TV Review : ‘Caine Mutiny’ Courts Hazards

Times Television Critic

The new captain smiled slightly and said, “My name is Queeg.” --"The Caine Mutiny”

CBS almost does what a fearsome typhoon couldn’t do: sink the mine sweeper Caine. Herman Wouk’s “The Caine Mutiny Court-Martial” arrives Sunday at 9 p.m. (Channels 2 and 8), misdirected and Queeged out, but still well worth your time.

This TV account is adapted from Wouk’s play--essentially the trial portion of his masterful 1951 novel “The Caine Mutiny,” which became a movie featuring Humphrey Bogart’s memorable performance as the mentally ill and war-fatigued skipper of a creaky minesweeper in World War II.

Unlike the play, the book and movie also set out in intriguing, extended detail the bizarre events before the fictional Lt. Commander Philip Francis Queeg was relieved of command by Lt. Steve Maryk while panicking on the bridge during a terrifying storm that endangered the Caine.


But it’s Maryk’s court-martial that is especially captivating, with the despotic Queeg revealing his true pathetic self by falling apart on the stand, as he had during the typhoon.

The tones of Wouk’s characters--the earnestness of Maryk and the young Ensign Keith, the back-stabbing of Lt. Keefer, the tactical pragmatism of the prosecutor, Challee, and the idealism of Maryk’s methodical defender, Lt. Greenwald--clash electrifyingly in this austere, quasi-courtroom setting.

Jeff Daniels as Maryk, Daniel Jenkins as Keith, Kevin J. O’Connor as Keefer, Peter Gallagher as Challee and Michael Murphy as the head of the court-martial all do solid work. Ken Michaels shines briefly as Bird, the smug Navy psychiatrist.

More critically, Eric Bogosian is outstanding as the reluctant defense counsel, Greenwald, who shrewdly parcels out the rope for Queeg’s self-destruction and later verbally executes Keefer.

And even with Brad Davis mostly botching the role of the creepy Queeg, you still watch in almost embarrassed horror as the Caine’s embattled captain--while intermittently rolling two large black marbles in his right hand to conceal his trembling--cracks up under pressure. No wonder he is one of American fiction’s enduring characters.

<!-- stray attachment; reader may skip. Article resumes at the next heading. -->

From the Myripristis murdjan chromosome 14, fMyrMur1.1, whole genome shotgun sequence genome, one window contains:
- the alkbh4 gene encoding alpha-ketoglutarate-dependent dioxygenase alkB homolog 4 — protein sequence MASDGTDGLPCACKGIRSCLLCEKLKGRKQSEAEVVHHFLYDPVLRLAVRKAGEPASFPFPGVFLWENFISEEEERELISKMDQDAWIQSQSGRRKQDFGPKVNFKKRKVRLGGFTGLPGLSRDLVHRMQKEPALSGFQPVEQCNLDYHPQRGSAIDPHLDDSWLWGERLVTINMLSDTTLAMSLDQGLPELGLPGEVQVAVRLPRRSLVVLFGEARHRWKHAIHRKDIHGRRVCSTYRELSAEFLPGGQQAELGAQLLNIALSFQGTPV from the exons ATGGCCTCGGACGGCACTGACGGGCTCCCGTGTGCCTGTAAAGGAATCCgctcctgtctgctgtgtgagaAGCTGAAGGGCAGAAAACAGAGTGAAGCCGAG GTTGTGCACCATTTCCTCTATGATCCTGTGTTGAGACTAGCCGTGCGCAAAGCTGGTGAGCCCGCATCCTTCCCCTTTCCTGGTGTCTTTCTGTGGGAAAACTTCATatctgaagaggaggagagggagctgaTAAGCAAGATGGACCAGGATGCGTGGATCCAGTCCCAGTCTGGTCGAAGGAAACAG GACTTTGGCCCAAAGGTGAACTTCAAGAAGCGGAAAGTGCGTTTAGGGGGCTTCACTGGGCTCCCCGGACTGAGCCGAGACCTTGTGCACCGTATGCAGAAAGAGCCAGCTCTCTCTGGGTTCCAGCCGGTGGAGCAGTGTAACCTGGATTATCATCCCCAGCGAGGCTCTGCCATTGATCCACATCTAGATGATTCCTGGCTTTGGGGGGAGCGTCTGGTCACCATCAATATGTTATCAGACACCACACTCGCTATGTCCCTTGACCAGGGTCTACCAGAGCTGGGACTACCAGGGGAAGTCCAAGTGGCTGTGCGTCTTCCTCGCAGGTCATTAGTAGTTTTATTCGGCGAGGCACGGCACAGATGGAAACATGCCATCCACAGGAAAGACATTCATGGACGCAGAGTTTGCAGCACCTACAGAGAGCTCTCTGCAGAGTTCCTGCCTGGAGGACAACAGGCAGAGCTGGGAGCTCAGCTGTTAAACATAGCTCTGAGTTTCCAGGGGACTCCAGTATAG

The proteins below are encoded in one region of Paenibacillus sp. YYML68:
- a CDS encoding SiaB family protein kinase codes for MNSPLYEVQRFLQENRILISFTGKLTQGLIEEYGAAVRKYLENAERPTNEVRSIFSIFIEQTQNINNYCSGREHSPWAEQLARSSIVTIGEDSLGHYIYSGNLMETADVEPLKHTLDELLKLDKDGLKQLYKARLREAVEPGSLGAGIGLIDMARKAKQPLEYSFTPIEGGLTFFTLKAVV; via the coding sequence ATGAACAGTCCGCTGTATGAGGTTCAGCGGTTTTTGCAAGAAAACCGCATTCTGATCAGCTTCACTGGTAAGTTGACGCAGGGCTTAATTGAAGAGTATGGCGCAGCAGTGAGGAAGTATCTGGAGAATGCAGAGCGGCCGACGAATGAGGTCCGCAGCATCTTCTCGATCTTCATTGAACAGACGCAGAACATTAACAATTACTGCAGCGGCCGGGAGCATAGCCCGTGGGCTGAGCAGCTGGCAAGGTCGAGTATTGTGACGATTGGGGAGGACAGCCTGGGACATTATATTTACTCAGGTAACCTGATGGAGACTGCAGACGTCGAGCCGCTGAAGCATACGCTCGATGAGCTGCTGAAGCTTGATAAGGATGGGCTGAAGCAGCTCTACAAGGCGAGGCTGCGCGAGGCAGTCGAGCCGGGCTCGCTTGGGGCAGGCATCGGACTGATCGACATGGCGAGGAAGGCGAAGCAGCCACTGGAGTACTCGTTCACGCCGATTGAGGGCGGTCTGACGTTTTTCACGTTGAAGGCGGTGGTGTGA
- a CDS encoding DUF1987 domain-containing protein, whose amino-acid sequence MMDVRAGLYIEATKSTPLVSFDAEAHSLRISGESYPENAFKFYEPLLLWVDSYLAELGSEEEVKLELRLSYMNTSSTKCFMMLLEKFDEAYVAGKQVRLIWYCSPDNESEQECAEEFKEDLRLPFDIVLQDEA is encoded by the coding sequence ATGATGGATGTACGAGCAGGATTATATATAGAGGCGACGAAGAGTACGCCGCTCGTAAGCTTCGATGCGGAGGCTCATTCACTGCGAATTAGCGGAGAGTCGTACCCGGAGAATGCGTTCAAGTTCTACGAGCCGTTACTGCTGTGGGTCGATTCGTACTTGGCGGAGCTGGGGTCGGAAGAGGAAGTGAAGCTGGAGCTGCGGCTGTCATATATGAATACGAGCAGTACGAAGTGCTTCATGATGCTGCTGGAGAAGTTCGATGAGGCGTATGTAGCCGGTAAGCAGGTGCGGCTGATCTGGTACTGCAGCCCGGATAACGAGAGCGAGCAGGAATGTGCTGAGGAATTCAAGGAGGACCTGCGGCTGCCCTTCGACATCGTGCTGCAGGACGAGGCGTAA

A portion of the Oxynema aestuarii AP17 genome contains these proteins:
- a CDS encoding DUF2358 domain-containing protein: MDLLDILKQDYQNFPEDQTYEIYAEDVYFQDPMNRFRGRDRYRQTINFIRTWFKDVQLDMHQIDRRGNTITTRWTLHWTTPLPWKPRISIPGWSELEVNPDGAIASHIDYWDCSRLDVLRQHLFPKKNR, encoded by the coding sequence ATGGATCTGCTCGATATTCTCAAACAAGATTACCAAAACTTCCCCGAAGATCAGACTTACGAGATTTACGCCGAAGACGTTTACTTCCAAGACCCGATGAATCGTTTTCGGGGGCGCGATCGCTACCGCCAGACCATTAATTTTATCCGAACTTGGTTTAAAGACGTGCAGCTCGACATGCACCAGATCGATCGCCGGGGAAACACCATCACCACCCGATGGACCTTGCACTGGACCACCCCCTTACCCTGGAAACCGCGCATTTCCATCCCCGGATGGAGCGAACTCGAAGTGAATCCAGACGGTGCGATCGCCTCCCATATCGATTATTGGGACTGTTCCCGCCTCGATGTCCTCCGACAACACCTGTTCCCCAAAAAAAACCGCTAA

Sneering, snarling and almost spitting his words, however, Davis is too mannered and exaggerated, delivering a hot, overbaked stage performance for a cool, intimate medium. Always, you are aware of him acting in this crucial role.

Director Robert Altman deftly contrasts the irrationality of Queeg with the stiff correctness of the Navy board of investigation. From the initially smoky gymnasium where the court-martial is held to the golden haze of the Caine victory party, moreover, Altman’s staging oozes appealing texture and atmosphere.

But his direction is also pretentious and distracting, portraying a stationary event with a fidgety camera. Altman tends to merge foregrounds and backgrounds, an effective tactic in centerless, stream-of-consciousness stories such as his “Tanner” presidential campaign satires on HBO. But here, his overlapping and conflicting attention points merely blur and diffuse.

We hear Maryk grilled by Challee, for example, but see Greenwald, squirming. As Maryk is describing Queeg’s bizarre behavior, a pacing Queeg is visible in the far background through a screen, awaiting his turn on the stand. Interesting . . . but also intrusive. So are the continual exterior sounds--such as a parading Navy band somewhere outside the gymnasium--that Altman attaches for effect.

Meanwhile, most of Greenwald’s guilt-driven rebuke of the self-serving hypocrite Keefer--a wonderful drunken speech that defines the story’s moral core--is suffocated by nervous mood and production.

As is much of TV’s “The Caine Mutiny Court-Martial,” a paradoxical exercise in fascinating, absorbing incoherence.